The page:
Just down Congress Avenue, the cramped newsroom of the Texas Tribune has set the gold standard of policy and political journalism in Texas since its founding in 2009 by Evan Smith, formerly of Texas Monthly, and venture capitalist John Thornton. Smith has spun a web of relationships with public broadcasting and The New York Times into a multi-media, albeit non-profit, empire. Kate Galbraith, formerly of the Times, has kept a steady and nearly visionary eye on water issues, which became critical during the cruel drought of 2011 and will turn even more so as the population swells and the climate changes. Her colleagues, Morgan Smith and Reeve Hamilton, have earned high marks from advocates and wonks for their work on education.
But the Morning-News looks to be giving the Trib a run for its money. Despite big layoffs in Dallas in recent years, Austin bureau chief Christie Hoppe now counts eight journalists in her bureau—a mix of full-timers, experienced part-timers, an intern, an issues reporter, and an investigator. “We’re trying to keep our eyes off our feet and onto the horizon,” she says wryly, “and on what they [the legislators] are doing to us.” After all, no state government fared well in last year’s rankings by the State Integrity Investigation. But Texas? Texas scored a D-plus.
For insiders there is Harvey Kronberg’s Quorum Report, which was busy Friday tracking gaming interests, $80,000 in campaign contributions to a single legislator, and energy legislation. Also nestled in the downtown landscape is the conservative blogger and unabashed activist Jim Cardle, whose Texas Insider is widely read in the staunchly Republican legislature. Over at the Burnt Orange Report, his liberal counterparts were busy counterpunching. On Friday, Burnt Orange joined with Progress Texas to pound on House Speaker Joe Straus to pull, yes, a birther bill aimed at President Obama from the agenda.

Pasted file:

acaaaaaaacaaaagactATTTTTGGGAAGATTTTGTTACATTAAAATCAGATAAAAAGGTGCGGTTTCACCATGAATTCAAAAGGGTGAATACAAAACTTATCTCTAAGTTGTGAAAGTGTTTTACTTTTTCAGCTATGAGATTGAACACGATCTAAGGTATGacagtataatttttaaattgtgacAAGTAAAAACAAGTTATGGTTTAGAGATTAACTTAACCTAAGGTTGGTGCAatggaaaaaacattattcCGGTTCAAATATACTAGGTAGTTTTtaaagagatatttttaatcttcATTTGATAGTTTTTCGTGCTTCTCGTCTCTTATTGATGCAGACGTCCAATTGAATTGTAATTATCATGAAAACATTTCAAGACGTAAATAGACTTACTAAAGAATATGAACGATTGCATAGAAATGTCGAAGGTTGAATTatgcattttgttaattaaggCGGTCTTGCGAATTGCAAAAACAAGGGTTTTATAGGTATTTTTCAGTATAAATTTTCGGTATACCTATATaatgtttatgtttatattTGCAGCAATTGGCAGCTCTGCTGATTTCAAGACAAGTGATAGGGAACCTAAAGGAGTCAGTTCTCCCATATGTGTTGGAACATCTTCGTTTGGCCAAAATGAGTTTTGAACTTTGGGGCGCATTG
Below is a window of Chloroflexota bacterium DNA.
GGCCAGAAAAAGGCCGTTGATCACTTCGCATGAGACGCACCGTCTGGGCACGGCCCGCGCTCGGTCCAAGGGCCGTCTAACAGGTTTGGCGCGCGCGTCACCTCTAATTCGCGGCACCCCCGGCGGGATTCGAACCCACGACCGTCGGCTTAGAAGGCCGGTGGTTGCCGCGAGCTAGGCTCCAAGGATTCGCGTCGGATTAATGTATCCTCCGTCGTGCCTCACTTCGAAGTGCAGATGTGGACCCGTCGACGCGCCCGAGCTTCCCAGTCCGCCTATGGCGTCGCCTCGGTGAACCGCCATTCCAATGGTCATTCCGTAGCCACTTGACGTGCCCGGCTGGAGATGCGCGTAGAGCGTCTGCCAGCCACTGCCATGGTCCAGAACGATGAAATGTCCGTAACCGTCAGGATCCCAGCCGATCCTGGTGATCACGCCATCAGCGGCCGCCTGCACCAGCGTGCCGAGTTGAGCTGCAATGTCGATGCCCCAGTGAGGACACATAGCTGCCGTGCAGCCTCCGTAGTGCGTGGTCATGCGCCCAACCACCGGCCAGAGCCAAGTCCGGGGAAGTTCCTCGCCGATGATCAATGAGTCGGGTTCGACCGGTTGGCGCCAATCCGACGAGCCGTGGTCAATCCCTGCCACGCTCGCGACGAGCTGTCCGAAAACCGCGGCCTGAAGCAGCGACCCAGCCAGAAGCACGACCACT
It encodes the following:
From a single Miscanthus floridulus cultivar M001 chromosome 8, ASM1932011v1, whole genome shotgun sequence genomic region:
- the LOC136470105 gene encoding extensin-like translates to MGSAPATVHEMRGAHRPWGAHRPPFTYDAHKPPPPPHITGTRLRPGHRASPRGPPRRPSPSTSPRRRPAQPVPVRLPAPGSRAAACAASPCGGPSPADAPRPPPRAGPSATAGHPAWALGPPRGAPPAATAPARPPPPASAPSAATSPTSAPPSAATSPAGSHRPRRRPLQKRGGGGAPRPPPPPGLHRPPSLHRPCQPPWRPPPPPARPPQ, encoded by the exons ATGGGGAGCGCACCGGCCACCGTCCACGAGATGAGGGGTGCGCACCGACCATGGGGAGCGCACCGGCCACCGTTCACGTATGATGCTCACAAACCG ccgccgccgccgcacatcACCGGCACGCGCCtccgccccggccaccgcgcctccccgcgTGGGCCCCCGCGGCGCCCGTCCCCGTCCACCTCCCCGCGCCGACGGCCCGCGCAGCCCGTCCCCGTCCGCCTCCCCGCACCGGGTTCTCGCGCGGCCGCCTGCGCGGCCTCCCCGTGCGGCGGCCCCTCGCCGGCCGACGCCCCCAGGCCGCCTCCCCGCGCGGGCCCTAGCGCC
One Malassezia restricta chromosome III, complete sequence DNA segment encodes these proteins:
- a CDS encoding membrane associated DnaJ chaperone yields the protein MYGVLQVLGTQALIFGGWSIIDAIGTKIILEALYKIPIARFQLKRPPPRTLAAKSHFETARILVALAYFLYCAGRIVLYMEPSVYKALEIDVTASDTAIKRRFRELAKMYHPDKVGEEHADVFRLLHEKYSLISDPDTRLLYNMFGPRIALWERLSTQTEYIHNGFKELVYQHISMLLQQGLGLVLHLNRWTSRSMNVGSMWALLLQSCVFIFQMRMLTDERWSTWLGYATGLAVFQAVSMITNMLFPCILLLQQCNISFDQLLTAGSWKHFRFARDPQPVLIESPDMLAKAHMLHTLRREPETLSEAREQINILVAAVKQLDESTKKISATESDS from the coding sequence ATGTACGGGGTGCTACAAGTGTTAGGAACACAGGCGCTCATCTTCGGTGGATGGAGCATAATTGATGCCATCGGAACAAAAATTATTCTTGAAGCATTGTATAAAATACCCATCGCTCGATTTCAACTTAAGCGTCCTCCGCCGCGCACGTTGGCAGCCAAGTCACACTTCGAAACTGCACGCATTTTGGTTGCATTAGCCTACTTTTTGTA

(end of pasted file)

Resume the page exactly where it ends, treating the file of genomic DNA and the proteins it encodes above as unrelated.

A drive down Congress Avenue and across the Colorado River, the Austin American-Statesman is using its geographic proximity to throw some eight reporters at the legislature. State editor Debra Davis has simply extended the beats of local reporters right up to the steps of the Capitol—but the key player in that crew is Newhouse veteran Jonathan Tilove, who recently covered Washington for the New Orleans Times-Picayune and has now been hired as the Statesman’s lead political writer. Down in San Antonio, Express-News state editor Nora Lopez doesn’t have the same luxury, and is sharing a Hearst correspondent with the Houston Chronicle while sending the odd reporter on a two-hour round trip drive as she searches for someone to place in Austin.
Rounding out the mix of influential journalists are long-time Texas Monthly writer Paul Burka; Ben Philpott of KUT; Brad Watson at WFAA, in Dallas-Fort Worth; and Mark Wiggins at KVUE in Austin. With the cast of characters now set, both in the Capitol and within its press corps, a rich mix of coverage is about to unfold as the legislature returns to session this week. It will likely be a mix of sharp (if wonkish) analysis, local reporters trying to make heads and tails out of issues much bigger than their markets, scoops and investigations. With any luck, there will be some scandal and spectacle. The coverage will likely have failings and successes.
But like its subject, it will be anything but dull. The Texas Legislature—“the Lege,” as it’s called down here—never makes for dull.
Hardy Gest and Holly Regan contributed reporting to this piece.